North Korean officials recently dropped in on the Asian Games in South Korea and offered to renew talks between the two nations, an offer that South Korea was happy to accept. Meanwhile, North and South Koreans are exchanging gunfire across the border. What’s going on?
One of the most common misunderstandings in international relations is the belief that nation-states act like coherent individuals. People say things like “North Korea wants engagement” or “The United States has shifted its focus to Iraq” or, as I did above, “South Korea was happy to accept,” as if these countries were individual people.
Now, you could question whether even individual people act coherently all the time. But when it comes to large nations whose governments comprise thousands and thousands of people, it shouldn’t be strange that some of these people are working at cross purposes, or simply don’t know about each other’s intentions. In democracies, these variations are made explicit. We have presidents and legislators and appointed officials from different parties, and we have layers of government at the local, regional and national level. Politicians openly debate with each other.
In dictatorships, however, disagreements are hidden, as is so much else about how government works. It’s easy to believe that in a totalitarian state like North Korea, everything flows from the leader, and all government actions are under his control. But the reality is more complex. First of all, it isn’t always clear what the leader wants, and in fact dictators are often cagey about how much they reveal of their intentions. It isn’t just the outside world that has to struggle to parse Kim Jong-un’s intentions. North Korean officials have to take actions and make decisions based on cryptic instructions, or none at all, and they can face dire consequences if they guess wrong.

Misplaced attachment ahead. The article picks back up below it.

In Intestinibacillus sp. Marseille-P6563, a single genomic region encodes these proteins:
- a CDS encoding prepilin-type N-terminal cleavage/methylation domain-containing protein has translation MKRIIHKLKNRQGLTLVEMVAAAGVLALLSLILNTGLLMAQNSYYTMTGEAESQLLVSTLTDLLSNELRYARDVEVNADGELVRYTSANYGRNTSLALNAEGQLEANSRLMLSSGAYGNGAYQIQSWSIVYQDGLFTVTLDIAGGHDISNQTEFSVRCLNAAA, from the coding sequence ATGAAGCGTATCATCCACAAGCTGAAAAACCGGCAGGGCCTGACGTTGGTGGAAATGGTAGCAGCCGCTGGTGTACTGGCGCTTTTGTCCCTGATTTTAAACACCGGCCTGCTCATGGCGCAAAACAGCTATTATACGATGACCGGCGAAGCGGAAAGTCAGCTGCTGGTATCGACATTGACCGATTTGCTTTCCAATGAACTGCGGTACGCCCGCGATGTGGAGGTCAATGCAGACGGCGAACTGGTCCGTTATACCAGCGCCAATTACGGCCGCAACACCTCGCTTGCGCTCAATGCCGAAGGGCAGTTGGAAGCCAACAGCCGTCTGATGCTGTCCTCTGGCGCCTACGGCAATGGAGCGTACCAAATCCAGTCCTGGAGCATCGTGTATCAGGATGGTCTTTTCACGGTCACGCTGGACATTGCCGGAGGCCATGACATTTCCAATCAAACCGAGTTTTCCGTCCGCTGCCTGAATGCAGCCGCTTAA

Second, we need to remember that information flows less effectively in dictatorships than in democracies. Totalitarianism is not the same as efficiency. Totalitarian states expend enormous effort to limit the flow of information, and that very much includes the flow of information within the middle levels of government. The top leadership must ensure that no individual or group is able to organize sufficiently to be a threat. That means siloing leaders and siloing information. Any system of information distribution that would allow a high-level minister to call a mass of people to action — the banality of a foreign minister sending a general memo to the full staff of the Ministry of Foreign Affairs — is a danger to the leader. The leader needs multiple paths of information that lead to him, and he needs to limit the ability of those below him to share information widely.
So what does all this mean in terms of the gunfire at the border? Possibly nothing much. Peace talks, after all, do tend to happen in the context of conflict, and that’s what’s going on in Korea. The exchanges of fire, which led to no casualties, had to do first with North Koreans trying to shoot down balloons sent over the border by South Korean private citizens, and later with South Koreans warning North Korean soldiers not to move any closer to the demarcation line. Who ordered the North Koreans to fire at the balloons? Quite possibly a low-level border officer who knows absolutely nothing about the recent high-level exchanges with South Korea. Who ordered the South Koreans to shoot back? Probably a South Korean officer with standing orders to do exactly that, and whose orders don’t change because of the vague possibility of a thaw at the highest levels of his government. And why did the North Korean soldiers approach the demarcation line when they did? Who knows? But it strikes me as exceedingly unlikely that they did so as part of some kind of clever cat-and-mouse game ordered up by Pyongyang. Instead, like so much else from North Korea, it’s probably just noise.